I honestly think there’s room for both types of games. I mean, in the Dark Brotherhood in Oblivion, you really don’t have a choice. There’s no moral dilemma. You’re evil. And that’s part of the fun–not having to compromise, not having to worry about what you’re doing is right or wrong. It’s wrong, and you’re going to do it anyway. In Fallout 3, it’s the complete opposite–a big part of the fun is deciding whether to do the right thing, the wrong thing…or not caring if it’s right or wrong, but doing it anyway.[…]
Of course, of course. The more serious you try to make your game, the more realistic the situations, the more realistic the situations, the larger the bullseye you paint on your back. I’ve always maintained that it’s a matter of context, though. Using film as an example, an obscure movie like The Basketball Diaries gets picked on because it has a school shooting sequence. Whereas Kill Bill, which is more violent by a factor of 10, doesn’t receive the same sort of criticism…because it’s so over-the-top, so comedically unrealistic, it doesn’t strike the same nerves.Fallout 3 definitely falls into that latter category.[…]
You never want the player to feel ambushed or cheated. That’s the bottom line. Everybody knows how much it sucks to have something bad unexpectedly happen in a game, and have no way to recover. With Megaton, it’s such an extreme thing; it’s pretty hard not to know what’s going to happen. I mean, if you nuke the place, it’s gone.Generally speaking, though, the world of Fallout 3 is pretty harsh. People can die. Places can become inaccessible. So throughout every part of the game, the player will make choices that matter, and will have to live with the consequences of those choices.
All of that said, we still won’t allow the player to break his or her game. Getting cut off from a quest path or location is acceptable; allowing the player to get the game into a state where he or she can’t move forward or finish the game isn’t. We worry about that stuff, and handle it, so the player doesn’t have to.[…]
Now, as far as mechanics are concerned, Fallout 3 definitely is a lot different than the previous games. In that regard, it’s much more accessible. It’s first- and third-person, and it will be pretty easy to pick up and play, whether on the console or the PC. This, in my opinion, is one of the best things about the game. I mean, if you’ve played a game in the last 10 years, playing Fallout 3 will be second nature.[…]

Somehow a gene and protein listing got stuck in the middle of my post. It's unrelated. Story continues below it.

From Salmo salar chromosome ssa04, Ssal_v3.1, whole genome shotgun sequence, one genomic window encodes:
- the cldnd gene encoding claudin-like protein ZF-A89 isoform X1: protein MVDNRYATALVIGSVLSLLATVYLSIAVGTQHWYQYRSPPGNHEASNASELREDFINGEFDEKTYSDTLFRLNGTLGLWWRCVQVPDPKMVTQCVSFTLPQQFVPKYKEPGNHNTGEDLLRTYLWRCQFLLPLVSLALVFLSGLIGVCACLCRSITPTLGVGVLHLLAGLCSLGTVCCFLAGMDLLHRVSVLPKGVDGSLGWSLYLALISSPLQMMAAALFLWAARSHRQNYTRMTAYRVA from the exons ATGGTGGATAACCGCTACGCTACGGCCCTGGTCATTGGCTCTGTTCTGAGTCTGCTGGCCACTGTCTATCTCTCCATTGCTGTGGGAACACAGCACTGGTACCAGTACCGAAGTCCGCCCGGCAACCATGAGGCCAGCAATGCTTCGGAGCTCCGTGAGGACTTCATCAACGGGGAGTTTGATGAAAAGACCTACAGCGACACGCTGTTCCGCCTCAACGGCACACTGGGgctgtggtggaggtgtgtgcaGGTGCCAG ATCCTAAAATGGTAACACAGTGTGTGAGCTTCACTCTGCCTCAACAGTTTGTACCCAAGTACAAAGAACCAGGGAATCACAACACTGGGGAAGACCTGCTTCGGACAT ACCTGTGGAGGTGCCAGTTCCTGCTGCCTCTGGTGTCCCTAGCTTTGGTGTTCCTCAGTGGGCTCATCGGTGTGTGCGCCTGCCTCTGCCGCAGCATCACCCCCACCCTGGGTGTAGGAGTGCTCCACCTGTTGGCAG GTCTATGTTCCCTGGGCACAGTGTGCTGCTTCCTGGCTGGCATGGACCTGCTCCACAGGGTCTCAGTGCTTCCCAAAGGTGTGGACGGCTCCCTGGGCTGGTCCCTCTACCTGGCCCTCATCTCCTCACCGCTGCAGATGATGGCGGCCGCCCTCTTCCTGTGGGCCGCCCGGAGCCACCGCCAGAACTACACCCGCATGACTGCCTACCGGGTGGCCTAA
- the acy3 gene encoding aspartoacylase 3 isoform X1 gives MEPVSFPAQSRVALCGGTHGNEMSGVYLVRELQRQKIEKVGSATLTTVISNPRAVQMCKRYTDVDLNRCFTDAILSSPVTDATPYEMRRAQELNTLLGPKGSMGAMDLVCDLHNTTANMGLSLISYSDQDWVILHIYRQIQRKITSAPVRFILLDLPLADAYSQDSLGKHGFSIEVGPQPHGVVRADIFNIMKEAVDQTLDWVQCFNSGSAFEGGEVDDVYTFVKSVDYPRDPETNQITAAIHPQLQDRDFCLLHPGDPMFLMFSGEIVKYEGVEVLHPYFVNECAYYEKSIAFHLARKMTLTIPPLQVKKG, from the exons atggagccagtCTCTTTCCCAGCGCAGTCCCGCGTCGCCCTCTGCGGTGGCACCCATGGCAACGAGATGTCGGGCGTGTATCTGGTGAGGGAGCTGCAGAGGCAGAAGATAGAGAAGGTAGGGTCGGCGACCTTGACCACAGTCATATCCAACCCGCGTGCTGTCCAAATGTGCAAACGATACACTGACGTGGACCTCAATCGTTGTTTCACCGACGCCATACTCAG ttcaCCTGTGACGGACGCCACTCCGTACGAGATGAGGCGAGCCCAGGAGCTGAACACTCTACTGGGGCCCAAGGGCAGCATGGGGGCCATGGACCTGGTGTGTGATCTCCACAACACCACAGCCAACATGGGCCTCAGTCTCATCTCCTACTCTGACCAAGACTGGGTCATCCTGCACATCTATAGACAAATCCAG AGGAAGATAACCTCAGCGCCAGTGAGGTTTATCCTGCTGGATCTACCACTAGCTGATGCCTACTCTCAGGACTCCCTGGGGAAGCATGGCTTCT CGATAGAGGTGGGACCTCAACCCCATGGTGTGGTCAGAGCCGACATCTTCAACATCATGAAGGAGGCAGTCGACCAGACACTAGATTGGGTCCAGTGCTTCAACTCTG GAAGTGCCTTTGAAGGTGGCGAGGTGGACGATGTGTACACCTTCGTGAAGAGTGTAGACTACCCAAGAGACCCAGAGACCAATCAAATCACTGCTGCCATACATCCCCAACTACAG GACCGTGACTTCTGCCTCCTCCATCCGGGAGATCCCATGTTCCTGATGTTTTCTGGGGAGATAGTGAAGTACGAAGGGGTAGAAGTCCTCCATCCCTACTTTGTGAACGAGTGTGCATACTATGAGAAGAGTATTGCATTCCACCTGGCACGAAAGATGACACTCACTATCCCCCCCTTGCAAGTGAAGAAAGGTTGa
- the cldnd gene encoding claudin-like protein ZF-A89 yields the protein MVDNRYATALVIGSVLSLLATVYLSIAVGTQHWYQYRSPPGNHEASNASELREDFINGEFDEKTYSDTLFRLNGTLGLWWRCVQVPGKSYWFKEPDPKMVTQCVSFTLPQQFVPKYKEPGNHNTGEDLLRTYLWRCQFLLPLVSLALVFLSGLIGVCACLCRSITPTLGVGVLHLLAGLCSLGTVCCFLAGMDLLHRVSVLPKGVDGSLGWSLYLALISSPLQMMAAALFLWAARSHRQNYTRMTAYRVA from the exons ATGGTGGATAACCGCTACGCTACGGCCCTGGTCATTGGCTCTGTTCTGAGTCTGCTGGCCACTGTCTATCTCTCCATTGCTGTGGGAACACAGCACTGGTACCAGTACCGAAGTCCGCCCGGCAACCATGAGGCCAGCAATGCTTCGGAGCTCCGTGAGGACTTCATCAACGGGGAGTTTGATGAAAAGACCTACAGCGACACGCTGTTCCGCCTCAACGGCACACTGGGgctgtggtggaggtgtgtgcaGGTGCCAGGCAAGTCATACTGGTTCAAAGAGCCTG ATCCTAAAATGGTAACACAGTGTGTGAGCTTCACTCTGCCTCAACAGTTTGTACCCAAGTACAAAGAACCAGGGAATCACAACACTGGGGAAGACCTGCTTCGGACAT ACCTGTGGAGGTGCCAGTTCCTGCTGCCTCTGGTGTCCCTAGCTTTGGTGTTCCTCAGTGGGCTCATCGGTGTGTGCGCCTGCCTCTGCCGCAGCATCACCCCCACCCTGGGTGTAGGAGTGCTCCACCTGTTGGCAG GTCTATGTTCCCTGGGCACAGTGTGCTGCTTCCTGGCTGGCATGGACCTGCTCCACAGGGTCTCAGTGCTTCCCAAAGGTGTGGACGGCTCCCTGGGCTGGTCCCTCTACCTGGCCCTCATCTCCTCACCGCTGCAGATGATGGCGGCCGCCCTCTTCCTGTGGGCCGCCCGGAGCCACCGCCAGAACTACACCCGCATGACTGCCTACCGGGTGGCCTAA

Melee combat is going through extensive balancing right now, so I’ll tell you what we do know–we don’t want any weapon to become useless. We don’t want any melee or unarmed skill to become useless. If I can reach my opponent while I’m armed with a combat knife, I damn well better be able to kill him with it. So yeah, we’re giving melee a lot of love. I mean, yeah, it’s such a huge part of Fallout. If I can’t whack a guy in the gut with a super sledge, or explode his head with my power fist, what’s the point?[…]
OK, let’s assume for a second that there is an end boss. And I’m a master of verbal manipulation. Will I be able to use these skills to my advantage, to maybe defeat my opponent without lifting a finger? You can count on it.
Now, that’s not to say you can talk your way through the entire game without ever engaging in combat. The Capital Wasteland’s a dangerous place, so you’re going to have to defend yourself at some point. But within the quests, and several other places, yeah–you can talk your way through, if you’ve got the skill.[…]
Why can’t I wander around as some sort of nuclear cro-magnon?
It really all comes down to the best way to balance our resources and our time, and concentrate on the things that really matter. Throughout the game, the player has so many choices, so many ways to define their character, we don’t want to get hung up on something like that.
There’s so much in there, go read it and take a close look in what he says and when does he say it, an interesting exercise.